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Preliminary environmental risk assessment of chemical contamination along the Chaguana river basin (south-west Ecuador)
Valencia Avellán, M.G. (2006). Preliminary environmental risk assessment of chemical contamination along the Chaguana river basin (south-west Ecuador). MSc Thesis. Universiteit Antwerpen/Vrije Universiteit Brussel (ECOMAMA): Brussel. 70 pp.

Thesis info:
    Vrije Universiteit Brussel; Faculteit Wetenschappen; Vakgroep Biologie; Ecological Marine Management Programme (ECOMAMA), more

Available in Author 
  • VLIZ: Archive VLIZ ARCHIVE A.THES14 [103227]
  • VLIZ: Non-open access 230435
Document type: Dissertation

Keywords
    Ecotoxicology; Environmental assessment; Heavy metals; Pesticides; Risks; Ecuador [Marine Regions]; Marine

Author  Top 
  • Valencia Avellán, M.G.

Abstract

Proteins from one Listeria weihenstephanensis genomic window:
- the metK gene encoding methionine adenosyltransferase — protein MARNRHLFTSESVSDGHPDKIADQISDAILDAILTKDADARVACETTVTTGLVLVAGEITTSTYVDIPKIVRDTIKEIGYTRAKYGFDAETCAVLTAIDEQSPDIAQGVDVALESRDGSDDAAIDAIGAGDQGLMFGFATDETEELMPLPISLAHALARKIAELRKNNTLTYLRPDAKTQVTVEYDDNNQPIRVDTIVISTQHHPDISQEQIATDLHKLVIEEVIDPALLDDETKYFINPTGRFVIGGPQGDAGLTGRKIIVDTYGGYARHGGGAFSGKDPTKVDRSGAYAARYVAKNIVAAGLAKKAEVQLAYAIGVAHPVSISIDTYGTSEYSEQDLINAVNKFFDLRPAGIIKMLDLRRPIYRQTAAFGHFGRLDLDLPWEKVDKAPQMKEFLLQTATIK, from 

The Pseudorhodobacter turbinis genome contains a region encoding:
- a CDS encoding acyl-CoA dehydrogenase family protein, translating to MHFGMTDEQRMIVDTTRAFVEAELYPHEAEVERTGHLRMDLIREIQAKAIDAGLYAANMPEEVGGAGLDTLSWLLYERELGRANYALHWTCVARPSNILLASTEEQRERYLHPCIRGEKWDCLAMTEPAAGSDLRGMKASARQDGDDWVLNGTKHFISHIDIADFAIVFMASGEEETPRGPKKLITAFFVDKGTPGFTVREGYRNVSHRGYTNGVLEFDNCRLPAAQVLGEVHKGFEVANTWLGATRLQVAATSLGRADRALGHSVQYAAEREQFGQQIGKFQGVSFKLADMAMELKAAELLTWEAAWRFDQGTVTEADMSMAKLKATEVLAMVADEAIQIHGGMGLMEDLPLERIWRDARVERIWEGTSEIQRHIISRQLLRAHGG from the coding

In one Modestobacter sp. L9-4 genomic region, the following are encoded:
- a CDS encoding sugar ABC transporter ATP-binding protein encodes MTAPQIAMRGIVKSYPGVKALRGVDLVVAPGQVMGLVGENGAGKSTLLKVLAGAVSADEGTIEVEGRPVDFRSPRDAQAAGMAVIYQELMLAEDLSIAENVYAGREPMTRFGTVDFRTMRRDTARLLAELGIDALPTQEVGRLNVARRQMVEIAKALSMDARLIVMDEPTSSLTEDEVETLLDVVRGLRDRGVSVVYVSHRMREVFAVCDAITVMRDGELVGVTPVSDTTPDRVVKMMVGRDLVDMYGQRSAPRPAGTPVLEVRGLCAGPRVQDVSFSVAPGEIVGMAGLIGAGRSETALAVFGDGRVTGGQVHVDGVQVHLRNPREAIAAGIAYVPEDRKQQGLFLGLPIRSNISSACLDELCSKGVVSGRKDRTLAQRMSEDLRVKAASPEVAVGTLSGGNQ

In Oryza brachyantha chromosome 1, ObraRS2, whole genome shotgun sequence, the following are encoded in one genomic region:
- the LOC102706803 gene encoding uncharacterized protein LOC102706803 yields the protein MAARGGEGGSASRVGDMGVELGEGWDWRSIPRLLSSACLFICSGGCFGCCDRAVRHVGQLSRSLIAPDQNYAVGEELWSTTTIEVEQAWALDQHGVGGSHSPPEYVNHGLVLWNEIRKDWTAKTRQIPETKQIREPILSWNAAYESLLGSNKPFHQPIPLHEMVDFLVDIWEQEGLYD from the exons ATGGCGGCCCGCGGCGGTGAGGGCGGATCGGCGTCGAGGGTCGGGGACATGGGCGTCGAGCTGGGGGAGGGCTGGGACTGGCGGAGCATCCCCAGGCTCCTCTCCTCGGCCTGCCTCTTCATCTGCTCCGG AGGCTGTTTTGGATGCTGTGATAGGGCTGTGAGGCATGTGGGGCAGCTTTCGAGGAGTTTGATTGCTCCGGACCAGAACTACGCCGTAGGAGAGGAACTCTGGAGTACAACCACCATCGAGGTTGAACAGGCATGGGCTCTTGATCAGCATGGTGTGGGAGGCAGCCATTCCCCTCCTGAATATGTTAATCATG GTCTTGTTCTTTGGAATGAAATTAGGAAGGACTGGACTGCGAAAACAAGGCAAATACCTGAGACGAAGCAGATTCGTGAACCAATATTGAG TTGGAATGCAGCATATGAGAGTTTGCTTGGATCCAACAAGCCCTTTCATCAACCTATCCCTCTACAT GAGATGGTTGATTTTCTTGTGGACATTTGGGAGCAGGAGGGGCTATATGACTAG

The Chaguana basin is situated in the South-West of Ecuador. It is dominated by commercial banana cultivation, with intensive use of pesticides, fertilizers and other chemicals. Run-off, underground seepage and aerial fall-outs, all have the potential to cause environmental contamination in the basin. No environmental assessment study has ever been conducted in the area. Therefore, the main objective of this study was to conduct a preliminary Environmental Risk Assessment (ERA) in the area. The study employed the general principles of ERA, which consists of; i) Environmental exposure assessment, which in our case involved determination of the environmental concentrations of suspect toxicants, and ii) Effect assessment to determine the potential toxicity of suspected toxicants. Exposure assessment revealed that among the many organic contaminants screened only DDT derivatives were detectable and the levelswere close to threshold concentrations known to cause toxicity to the aquatic biota. Most heavy metals (Ag, As, Cd, Co, Cr, Cu, Hg, Mn, Ni, Pb and Zn) were also detected and for some (i.e. Pb, Zn) the levels were higher than what you would expect in a pristine area. Agricultural chemicals used in the area may contain traces of heavy metals and unlike most organic pollutants that are biodegradable over time heavy metals tend to accumulate in sediments. Another source of metal contamination appeared to be from natural processes including volcanic fall-outs. When compared with literature toxicity data of individual contaminants, the levels of measured contaminants in this study were below toxic concentrations, though some metals were within an order of magnitude. However, results from toxicity tests using three levels i. e. bacteria, algae and invertebrates bioassays showed clear toxicity. Three main explanations (hypothesis) are suggested. Firstly, levels of some measured contaminants were close to toxic levels, therefore incombination the sum effects of these toxicants may have caused toxicity, secondly, toxicity may also have been caused by any of the many potential toxic ants, which we did include in the screening process, and the third explanation is the role of environmental factors like pH, particle size distribution, organic matter, which may have confounded or exacerbated _toxicity. Overall, the results from both exposure assessment and effect assessment did not seem to reveal a contamination gradient following the river. There are many possible explanations, but essentially it was concluded that whatever level of contamination was present in the basin, it was not too serious. However, there is still need for further ERA due to the presence of so many contaminants in the area and the interactions with receivingenvironment. Future ERA should take into account high natural background levels of heavy metals in predicting environmental concentrations (P EC) of the chemicals in this area. Regarding the toxicity tests used, firstly it is recommended that use of algae growth inhibition assay for whole sediment extracts may not be appropriate since nutrients extracted from sediments were shown to confuse the dose-response relationships. About bacterial gene profiling assay (BGP A), this novice assay has demonstrated to be a useful addition to the traditional battery of toxicity tests used in ERA. The fact that BGP A results can be linked to higher responses such as growth means that the test can be used to detect toxic levels at much lower concentrations, which is better for the protection of the environment.

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